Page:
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Beyond the Merger Mania

Is smaller still beautiful in the Indian banking sector?


Over the past decade and a half, India has evidenced several important mergers of public sector banks (PSBs), but the frequency at which such mergers have panned out in recent times—particularly, between April and August 2019—is without any precedence. Following the merger of Vijaya Bank and Dena Bank with the Bank of Baroda, effective April 2019, the finance minister has declared four more mergers: Oriental Bank of Commerce and United Bank of India with Punjab National Bank (PNB), Syndicate Bank with Canara Bank, Andhra Bank and Corporation Bank with Union Bank of India (UBI), and Indian Bank with Allahabad Bank. While the consolidation will bring down the number of PSBs in this country by almost half, it will increase the average size of the merged entities. For instance, a merged PNB is estimated to assume one and a half times its current size, while both Canara Bank and UBI will be double their respective sizes. But, can this scaling up really restore the dwindling efficiency of the Indian PSBs?

In the first place, empirical evidences are rather ambivalent regarding the correlation of size and efficiency of banks, especially beyond a threshold size limit of say $10 billion or so in assets, within/at which the necessary economies of scale can be accrued. That bigger size does not necessarily mean better performance has already been demonstrated by certain PSBs in India that outperform the private sector banks in size. However, they flounder when it comes to the comparison of the market value of their assets with the latter. A classic example at hand is that of the State Bank of India (SBI), consolidated in 2017 during the previous tenure of the current government. Despite a business of ₹ 52 lakh crore and market share of almost 22%, the SBI’s price to book value is nearly one-third of that of HDFC Bank, while the latter’s business and market share are almost a third or less of that of the SBI.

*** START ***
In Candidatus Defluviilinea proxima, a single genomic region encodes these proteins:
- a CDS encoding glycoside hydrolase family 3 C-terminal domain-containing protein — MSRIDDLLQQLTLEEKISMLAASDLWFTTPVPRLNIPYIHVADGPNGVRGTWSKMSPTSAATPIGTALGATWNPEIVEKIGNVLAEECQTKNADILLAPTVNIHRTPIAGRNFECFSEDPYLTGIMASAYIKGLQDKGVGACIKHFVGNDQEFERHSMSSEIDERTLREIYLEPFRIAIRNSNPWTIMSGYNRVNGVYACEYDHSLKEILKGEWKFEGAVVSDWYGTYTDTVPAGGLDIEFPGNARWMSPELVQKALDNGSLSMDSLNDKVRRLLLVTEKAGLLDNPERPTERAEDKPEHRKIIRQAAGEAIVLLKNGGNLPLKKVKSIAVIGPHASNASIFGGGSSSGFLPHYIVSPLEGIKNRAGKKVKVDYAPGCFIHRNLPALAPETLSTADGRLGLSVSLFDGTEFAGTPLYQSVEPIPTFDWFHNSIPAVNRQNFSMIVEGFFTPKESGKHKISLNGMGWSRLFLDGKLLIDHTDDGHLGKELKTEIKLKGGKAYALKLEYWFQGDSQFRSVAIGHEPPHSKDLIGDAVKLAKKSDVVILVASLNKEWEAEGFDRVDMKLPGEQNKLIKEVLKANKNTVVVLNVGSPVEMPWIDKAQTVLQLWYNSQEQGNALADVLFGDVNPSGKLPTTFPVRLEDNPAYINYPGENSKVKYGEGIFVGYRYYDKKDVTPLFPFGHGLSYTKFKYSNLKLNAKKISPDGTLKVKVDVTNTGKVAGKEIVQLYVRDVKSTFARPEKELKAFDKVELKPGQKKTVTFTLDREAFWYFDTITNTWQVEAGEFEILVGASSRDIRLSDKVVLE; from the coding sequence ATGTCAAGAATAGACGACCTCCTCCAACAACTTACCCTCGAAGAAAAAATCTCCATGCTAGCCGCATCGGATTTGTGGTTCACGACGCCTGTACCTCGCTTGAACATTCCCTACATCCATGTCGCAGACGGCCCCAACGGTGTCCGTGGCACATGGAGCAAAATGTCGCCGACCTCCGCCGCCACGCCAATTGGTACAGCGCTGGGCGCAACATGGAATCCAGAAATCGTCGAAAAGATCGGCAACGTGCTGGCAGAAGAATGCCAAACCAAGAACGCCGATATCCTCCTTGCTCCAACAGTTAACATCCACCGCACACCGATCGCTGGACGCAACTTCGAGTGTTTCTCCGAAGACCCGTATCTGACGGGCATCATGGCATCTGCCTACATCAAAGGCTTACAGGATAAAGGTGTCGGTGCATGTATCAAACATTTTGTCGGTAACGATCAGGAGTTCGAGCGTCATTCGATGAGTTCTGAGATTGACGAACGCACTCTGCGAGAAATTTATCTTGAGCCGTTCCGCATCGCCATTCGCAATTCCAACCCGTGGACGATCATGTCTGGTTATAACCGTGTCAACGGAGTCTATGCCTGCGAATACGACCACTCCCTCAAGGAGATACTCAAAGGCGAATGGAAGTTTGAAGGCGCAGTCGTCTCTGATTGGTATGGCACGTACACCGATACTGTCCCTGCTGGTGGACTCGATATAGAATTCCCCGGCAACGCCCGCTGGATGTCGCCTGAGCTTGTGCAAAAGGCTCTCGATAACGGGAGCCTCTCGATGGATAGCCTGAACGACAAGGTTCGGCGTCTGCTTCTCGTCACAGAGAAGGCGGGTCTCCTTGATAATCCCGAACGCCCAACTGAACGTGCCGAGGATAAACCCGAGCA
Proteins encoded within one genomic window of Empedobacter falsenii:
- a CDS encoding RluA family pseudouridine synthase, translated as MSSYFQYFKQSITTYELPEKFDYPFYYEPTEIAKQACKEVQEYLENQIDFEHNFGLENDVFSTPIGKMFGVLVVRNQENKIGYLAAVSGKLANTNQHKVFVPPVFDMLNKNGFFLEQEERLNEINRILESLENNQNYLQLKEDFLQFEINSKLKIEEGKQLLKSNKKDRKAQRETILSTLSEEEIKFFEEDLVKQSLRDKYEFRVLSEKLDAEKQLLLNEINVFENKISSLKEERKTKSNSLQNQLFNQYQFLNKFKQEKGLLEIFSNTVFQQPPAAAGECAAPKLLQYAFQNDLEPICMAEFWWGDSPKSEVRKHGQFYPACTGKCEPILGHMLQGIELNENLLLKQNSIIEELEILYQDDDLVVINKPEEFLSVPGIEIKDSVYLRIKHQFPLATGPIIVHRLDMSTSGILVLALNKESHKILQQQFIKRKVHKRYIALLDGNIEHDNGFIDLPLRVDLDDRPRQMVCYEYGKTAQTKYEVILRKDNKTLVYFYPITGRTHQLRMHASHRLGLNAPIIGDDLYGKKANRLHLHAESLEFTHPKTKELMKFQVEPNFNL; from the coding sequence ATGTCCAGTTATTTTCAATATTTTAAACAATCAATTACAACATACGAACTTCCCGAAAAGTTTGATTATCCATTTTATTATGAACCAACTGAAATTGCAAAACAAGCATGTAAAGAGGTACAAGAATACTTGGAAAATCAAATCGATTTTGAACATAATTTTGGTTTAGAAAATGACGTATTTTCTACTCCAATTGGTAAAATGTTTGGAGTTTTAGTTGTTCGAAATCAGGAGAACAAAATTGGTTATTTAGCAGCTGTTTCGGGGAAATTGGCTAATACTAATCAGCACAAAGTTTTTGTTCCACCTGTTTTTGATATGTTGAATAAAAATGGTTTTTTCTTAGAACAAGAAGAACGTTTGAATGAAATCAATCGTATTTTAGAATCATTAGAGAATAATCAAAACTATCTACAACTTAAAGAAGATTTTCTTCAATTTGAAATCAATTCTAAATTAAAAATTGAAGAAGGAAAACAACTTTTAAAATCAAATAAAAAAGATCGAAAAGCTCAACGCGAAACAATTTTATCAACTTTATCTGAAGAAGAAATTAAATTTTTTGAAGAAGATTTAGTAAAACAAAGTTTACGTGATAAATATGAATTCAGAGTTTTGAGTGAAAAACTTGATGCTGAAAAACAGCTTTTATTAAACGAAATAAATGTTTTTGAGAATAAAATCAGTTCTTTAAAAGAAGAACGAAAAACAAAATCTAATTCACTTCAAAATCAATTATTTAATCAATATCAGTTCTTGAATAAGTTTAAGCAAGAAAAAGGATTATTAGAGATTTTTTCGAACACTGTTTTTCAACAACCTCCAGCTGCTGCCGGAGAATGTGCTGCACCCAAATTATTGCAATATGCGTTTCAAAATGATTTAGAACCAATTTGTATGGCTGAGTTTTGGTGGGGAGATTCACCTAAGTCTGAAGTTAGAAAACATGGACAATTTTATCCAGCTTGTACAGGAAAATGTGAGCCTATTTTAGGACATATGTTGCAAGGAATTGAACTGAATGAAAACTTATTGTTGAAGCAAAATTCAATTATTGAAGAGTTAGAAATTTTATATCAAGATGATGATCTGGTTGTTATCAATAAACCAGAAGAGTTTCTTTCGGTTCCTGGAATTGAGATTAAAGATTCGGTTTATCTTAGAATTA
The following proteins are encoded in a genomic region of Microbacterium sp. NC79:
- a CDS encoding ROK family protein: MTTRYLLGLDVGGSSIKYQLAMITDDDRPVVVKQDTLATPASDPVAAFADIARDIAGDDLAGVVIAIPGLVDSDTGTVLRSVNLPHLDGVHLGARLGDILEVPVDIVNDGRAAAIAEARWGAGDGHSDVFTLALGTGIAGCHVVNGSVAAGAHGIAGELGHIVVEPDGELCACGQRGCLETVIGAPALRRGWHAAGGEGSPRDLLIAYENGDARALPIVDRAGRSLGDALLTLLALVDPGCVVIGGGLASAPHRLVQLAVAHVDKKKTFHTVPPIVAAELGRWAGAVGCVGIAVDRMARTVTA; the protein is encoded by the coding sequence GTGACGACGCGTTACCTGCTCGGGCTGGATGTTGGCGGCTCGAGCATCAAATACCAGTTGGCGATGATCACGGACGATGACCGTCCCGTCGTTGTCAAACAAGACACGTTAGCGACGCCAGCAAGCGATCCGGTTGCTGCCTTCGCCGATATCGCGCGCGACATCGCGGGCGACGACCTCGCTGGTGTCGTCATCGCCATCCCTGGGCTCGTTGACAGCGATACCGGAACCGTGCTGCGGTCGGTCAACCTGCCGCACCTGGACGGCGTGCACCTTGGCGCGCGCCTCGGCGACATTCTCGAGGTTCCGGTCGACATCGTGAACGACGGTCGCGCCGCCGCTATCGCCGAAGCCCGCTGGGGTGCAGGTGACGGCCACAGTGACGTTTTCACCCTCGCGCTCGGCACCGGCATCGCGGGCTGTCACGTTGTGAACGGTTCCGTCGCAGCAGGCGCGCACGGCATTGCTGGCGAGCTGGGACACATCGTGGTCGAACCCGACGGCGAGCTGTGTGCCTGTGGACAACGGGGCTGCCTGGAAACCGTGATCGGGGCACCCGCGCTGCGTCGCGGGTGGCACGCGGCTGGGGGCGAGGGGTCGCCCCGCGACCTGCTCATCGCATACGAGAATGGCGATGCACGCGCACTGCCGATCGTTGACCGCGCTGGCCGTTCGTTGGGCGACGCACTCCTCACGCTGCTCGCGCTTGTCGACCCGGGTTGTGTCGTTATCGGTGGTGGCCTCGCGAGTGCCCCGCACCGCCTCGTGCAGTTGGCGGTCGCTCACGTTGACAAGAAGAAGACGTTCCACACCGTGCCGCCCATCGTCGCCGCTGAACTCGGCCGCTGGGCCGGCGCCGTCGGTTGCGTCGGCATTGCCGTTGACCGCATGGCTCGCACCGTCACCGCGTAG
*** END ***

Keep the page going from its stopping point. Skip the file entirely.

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Updated On : 1st Oct, 2019


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